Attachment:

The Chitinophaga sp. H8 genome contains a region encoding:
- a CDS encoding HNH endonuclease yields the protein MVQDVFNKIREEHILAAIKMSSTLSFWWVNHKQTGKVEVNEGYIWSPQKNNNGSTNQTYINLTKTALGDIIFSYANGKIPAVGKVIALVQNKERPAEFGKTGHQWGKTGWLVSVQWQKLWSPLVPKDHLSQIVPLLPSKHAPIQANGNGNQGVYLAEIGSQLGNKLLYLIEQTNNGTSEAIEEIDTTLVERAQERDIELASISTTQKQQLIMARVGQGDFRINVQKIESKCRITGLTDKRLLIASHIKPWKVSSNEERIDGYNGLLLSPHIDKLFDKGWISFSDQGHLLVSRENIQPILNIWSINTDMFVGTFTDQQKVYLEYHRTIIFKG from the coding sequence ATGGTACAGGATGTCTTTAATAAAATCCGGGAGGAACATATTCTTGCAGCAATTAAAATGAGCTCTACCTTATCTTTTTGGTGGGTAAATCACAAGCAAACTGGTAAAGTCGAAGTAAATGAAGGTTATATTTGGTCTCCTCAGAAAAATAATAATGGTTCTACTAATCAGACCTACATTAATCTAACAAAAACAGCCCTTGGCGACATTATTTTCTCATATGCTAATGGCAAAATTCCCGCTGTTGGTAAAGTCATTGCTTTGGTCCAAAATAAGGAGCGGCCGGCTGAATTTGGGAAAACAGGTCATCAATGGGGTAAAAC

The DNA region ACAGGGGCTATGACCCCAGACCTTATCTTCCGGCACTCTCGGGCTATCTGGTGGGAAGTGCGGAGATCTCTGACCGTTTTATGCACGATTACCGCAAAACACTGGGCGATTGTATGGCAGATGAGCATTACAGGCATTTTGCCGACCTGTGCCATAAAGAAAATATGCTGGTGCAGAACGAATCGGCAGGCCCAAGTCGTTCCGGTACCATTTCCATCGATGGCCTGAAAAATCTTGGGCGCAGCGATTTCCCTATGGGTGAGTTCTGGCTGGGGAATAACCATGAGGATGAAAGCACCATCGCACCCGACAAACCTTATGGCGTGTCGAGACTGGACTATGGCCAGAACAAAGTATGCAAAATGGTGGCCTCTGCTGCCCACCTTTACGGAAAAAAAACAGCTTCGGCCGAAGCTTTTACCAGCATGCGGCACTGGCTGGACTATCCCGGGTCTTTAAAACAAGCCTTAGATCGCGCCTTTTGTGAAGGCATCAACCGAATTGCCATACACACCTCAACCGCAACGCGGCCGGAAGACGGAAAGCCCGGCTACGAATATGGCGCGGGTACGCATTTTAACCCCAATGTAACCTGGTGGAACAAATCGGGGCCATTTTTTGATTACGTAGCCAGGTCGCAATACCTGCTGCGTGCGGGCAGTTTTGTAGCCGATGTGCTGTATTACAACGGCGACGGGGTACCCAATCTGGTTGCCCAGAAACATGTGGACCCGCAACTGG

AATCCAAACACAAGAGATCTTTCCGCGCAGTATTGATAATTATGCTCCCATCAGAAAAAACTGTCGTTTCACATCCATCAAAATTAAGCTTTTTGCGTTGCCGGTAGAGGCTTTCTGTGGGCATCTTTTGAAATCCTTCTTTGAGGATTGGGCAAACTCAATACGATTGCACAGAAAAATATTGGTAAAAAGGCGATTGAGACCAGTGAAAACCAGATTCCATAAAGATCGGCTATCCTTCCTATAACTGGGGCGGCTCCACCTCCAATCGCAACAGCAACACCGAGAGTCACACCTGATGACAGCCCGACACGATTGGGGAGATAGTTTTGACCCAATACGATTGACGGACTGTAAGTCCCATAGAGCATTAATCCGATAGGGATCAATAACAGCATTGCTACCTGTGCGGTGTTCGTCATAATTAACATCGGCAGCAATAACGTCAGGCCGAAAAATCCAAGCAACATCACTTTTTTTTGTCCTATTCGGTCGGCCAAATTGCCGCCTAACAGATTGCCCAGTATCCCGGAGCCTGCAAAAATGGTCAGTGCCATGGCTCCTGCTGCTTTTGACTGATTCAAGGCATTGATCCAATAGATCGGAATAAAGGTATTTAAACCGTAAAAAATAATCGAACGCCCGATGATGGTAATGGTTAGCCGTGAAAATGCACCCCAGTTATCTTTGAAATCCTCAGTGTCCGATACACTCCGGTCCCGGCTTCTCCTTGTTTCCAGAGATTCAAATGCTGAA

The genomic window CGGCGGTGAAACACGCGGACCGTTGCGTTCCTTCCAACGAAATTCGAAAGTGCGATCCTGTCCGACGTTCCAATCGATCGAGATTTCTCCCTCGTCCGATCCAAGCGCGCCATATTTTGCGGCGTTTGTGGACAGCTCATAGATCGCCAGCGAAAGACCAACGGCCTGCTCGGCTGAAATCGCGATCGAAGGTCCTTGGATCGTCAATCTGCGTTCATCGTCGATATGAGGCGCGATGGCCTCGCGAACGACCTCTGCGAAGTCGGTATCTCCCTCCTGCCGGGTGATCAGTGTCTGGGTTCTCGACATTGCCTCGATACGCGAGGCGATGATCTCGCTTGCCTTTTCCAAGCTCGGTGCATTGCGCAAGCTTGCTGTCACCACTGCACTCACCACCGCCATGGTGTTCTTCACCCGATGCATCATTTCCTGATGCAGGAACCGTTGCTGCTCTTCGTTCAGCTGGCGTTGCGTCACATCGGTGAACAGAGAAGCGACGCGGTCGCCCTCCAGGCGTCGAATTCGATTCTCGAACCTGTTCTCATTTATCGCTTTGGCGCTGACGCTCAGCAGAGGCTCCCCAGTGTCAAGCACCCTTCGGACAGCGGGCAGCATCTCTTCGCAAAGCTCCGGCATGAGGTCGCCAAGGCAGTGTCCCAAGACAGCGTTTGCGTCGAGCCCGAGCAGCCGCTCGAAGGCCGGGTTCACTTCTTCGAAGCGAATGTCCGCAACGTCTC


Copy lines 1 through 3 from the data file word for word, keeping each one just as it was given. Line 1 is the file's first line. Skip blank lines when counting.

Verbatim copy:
The Chitinophaga sp. H8 genome contains a region encoding:
- a CDS encoding HNH endonuclease yields the protein MVQDVFNKIREEHILAAIKMSSTLSFWWVNHKQTGKVEVNEGYIWSPQKNNNGSTNQTYINLTKTALGDIIFSYANGKIPAVGKVIALVQNKERPAEFGKTGHQWGKTGWLVSVQWQKLWSPLVPKDHLSQIVPLLPSKHAPIQANGNGNQGVYLAEIGSQLGNKLLYLIEQTNNGTSEAIEEIDTTLVERAQERDIELASISTTQKQQLIMARVGQGDFRINVQKIESKCRITGLTDKRLLIASHIKPWKVSSNEERIDGYNGLLLSPHIDKLFDKGWISFSDQGHLLVSRENIQPILNIWSINTDMFVGTFTDQQKVYLEYHRTIIFKG from the coding sequence ATGGTACAGGATGTCTTTAATAAAATCCGGGAGGAACATATTCTTGCAGCAATTAAAATGAGCTCTACCTTATCTTTTTGGTGGGTAAATCACAAGCAAACTGGTAAAGTCGAAGTAAATGAAGGTTATATTTGGTCTCCTCAGAAAAATAATAATGGTTCTACTAATCAGACCTACATTAATCTAACAAAAACAGCCCTTGGCGACATTATTTTCTCATATGCTAATGGCAAAATTCCCGCTGTTGGTAAAGTCATTGCTTTGGTCCAAAATAAGGAGCGGCCGGCTGAATTTGGGAAAACAGGTCATCAATGGGGTAAAAC

The DNA region ACAGGGGCTATGACCCCAGACCTTATCTTCCGGCACTCTCGGGCTATCTGGTGGGAAGTGCGGAGATCTCTGACCGTTTTATGCACGATTACCGCAAAACACTGGGCGATTGTATGGCAGATGAGCATTACAGGCATTTTGCCGACCTGTGCCATAAAGAAAATATGCTGGTGCAGAACGAATCGGCAGGCCCAAGTCGTTCCGGTACCATTTCCATCGATGGCCTGAAAAATCTTGGGCGCAGCGATTTCCCTATGGGTGAGTTCTGGCTGGGGAATAACCATGAGGATGAAAGCACCATCGCACCCGACAAACCTTATGGCGTGTCGAGACTGGACTATGGCCAGAACAAAGTATGCAAAATGGTGGCCTCTGCTGCCCACCTTTACGGAAAAAAAACAGCTTCGGCCGAAGCTTTTACCAGCATGCGGCACTGGCTGGACTATCCCGGGTCTTTAAAACAAGCCTTAGATCGCGCCTTTTGTGAAGGCATCAACCGAATTGCCATACACACCTCAACCGCAACGCGGCCGGAAGACGGAAAGCCCGGCTACGAATATGGCGCGGGTACGCATTTTAACCCCAATGTAACCTGGTGGAACAAATCGGGGCCATTTTTTGATTACGTAGCCAGGTCGCAATACCTGCTGCGTGCGGGCAGTTTTGTAGCCGATGTGCTGTATTACAACGGCGACGGGGTACCCAATCTGGTTGCCCAGAAACATGTGGACCCGCAACTGG